Aim To test the hypothesis that animal communities within environmentally relatively uniform lowland forests are characterized by low beta diversity, both in tropical and in temperate areas.
Location Lowland forests in the basins of the Sepik and Ramu rivers in New Guinea, the Amazon river in Bolivia, and the Elbe and Dyje rivers in the Czech Republic.
Methods A network of 5–6 study sites spanning distances from 20–80 to 300–500 km in each study area was systematically surveyed for all frogs, using visual detection and call tracking. The community data were analysed for alpha and beta diversity.
Results Local (alpha) diversity of frog communities was similar in the two tropical areas, New Guinea (mean ± SE of 22 ± 1.4 species per site) and Amazonia (24 ± 1.7 species), but was significantly lower in Europe (8 ± 0.8 species). In Amazonia, 36 of the total of 70 species were recorded from single sites. In contrast, widespread species dominated in Europe, whereas New Guinea exhibited an intermediate pattern with both local and widespread species well represented. The rate of species accumulation across different sites was lowest in Europe, intermediate in New Guinea and highest in Amazonia. The regional species diversity, expressed as the combined number of species from five study sites, was 1.5 times higher than the local species diversity at a single site in Europe, 2.0 times higher in New Guinea and 2.7 times higher in Amazonia. The proportion of species shared between communities decreased with geographic distance in New Guinea and Europe, but not in Amazonia.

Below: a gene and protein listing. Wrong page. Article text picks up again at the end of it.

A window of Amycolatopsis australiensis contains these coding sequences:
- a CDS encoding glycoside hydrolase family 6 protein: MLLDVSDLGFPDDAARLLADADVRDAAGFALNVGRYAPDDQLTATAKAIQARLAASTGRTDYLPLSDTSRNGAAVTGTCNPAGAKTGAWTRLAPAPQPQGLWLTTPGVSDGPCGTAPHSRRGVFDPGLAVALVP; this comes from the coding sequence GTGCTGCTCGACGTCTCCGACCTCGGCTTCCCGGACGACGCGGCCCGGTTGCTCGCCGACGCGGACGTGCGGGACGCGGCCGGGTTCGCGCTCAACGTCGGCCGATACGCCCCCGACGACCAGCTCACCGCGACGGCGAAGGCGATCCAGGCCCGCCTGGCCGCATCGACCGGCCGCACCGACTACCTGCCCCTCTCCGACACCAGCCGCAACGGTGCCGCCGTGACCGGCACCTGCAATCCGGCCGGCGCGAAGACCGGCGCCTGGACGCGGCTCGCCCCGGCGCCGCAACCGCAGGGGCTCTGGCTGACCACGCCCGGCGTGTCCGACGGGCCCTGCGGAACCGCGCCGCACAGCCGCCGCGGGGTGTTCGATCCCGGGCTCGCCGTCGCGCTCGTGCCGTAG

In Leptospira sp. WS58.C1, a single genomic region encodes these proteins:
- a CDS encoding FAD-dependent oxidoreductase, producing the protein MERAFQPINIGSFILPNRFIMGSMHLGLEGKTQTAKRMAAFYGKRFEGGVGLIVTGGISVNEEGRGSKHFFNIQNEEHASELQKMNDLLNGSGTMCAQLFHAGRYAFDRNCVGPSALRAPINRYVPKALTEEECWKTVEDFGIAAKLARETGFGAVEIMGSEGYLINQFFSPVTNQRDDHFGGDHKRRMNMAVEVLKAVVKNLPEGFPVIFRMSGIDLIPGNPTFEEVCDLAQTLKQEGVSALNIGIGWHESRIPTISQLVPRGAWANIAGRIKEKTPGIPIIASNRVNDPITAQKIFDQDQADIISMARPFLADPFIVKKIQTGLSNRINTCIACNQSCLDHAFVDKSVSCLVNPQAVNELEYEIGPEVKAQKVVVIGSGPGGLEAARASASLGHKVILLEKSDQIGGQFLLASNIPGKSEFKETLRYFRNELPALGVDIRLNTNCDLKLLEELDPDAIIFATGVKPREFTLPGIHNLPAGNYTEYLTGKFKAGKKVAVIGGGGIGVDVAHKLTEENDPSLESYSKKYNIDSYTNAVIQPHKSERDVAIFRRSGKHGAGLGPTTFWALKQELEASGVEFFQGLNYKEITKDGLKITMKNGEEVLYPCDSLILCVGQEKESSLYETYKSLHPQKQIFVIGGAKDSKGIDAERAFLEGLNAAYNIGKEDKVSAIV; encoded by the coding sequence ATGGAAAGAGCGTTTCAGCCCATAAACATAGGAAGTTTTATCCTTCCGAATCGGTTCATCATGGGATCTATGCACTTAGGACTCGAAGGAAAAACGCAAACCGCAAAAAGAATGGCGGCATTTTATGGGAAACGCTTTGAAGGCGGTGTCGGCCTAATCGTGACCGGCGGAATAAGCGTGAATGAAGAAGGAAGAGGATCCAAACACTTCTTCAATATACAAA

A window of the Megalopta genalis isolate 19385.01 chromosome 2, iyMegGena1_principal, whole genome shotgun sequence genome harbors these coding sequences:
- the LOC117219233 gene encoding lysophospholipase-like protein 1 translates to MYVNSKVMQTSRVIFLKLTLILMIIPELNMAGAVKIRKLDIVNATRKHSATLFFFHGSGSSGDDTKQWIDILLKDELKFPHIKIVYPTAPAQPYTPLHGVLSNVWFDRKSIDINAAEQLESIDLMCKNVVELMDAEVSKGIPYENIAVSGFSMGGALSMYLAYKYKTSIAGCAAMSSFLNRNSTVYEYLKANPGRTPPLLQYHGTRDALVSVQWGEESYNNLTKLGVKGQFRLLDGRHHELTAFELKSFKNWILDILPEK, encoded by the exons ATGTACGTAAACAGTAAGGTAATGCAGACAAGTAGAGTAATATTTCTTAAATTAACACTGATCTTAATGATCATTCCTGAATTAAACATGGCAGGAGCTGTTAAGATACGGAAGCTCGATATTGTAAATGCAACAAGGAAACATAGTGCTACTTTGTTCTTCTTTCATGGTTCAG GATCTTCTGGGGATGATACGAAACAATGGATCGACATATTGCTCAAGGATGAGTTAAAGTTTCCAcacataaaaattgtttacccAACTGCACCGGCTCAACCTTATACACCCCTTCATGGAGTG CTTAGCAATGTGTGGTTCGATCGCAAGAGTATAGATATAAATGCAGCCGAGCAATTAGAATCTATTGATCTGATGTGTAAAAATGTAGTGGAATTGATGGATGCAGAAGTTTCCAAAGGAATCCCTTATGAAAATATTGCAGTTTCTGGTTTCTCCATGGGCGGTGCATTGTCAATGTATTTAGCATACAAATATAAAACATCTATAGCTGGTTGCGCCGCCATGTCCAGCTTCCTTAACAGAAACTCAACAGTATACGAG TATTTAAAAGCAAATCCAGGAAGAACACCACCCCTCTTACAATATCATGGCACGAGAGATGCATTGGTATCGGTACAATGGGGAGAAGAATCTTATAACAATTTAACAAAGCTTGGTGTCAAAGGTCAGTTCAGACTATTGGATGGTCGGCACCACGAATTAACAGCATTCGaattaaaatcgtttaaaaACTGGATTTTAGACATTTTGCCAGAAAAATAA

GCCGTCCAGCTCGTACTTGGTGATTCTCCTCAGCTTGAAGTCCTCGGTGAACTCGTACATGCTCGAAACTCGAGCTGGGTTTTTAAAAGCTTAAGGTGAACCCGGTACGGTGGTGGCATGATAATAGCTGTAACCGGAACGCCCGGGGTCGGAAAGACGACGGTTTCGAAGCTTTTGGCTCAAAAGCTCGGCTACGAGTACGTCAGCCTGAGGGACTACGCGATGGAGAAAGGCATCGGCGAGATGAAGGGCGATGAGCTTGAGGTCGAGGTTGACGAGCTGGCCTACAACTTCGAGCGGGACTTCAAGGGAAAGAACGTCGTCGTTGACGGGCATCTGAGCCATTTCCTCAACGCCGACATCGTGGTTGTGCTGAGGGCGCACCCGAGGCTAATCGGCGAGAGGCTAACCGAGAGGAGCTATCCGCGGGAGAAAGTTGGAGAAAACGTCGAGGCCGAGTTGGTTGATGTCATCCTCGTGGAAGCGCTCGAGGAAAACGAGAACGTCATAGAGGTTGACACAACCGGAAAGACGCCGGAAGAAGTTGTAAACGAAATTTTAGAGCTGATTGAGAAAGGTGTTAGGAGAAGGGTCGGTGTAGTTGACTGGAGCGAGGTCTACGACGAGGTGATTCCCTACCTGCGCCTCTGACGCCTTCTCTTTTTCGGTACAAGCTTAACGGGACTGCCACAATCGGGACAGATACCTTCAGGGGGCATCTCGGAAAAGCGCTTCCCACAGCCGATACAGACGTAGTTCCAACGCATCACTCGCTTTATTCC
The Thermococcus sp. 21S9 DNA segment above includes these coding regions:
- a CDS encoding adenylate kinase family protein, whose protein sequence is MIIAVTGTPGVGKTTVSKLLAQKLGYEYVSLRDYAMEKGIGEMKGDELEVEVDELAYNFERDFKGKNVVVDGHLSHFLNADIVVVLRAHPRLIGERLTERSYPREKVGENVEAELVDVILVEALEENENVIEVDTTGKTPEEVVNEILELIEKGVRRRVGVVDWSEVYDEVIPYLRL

Main conclusions Frog communities in the lowland tropical rain forests of New Guinea and Amazonia had similar numbers of species, but differed in their beta diversity. More species in Amazonia had restricted distributions than in New Guinea. Both tropical areas had markedly higher alpha and beta diversity than the temperate area in Europe.
If you can't find a tool you're looking for, please click the link at the top of the page to "Go to old article view". Alternatively, view our Knowledge Base articles for additional help. Your feedback is important to us, so please let us know if you have comments or ideas for improvement.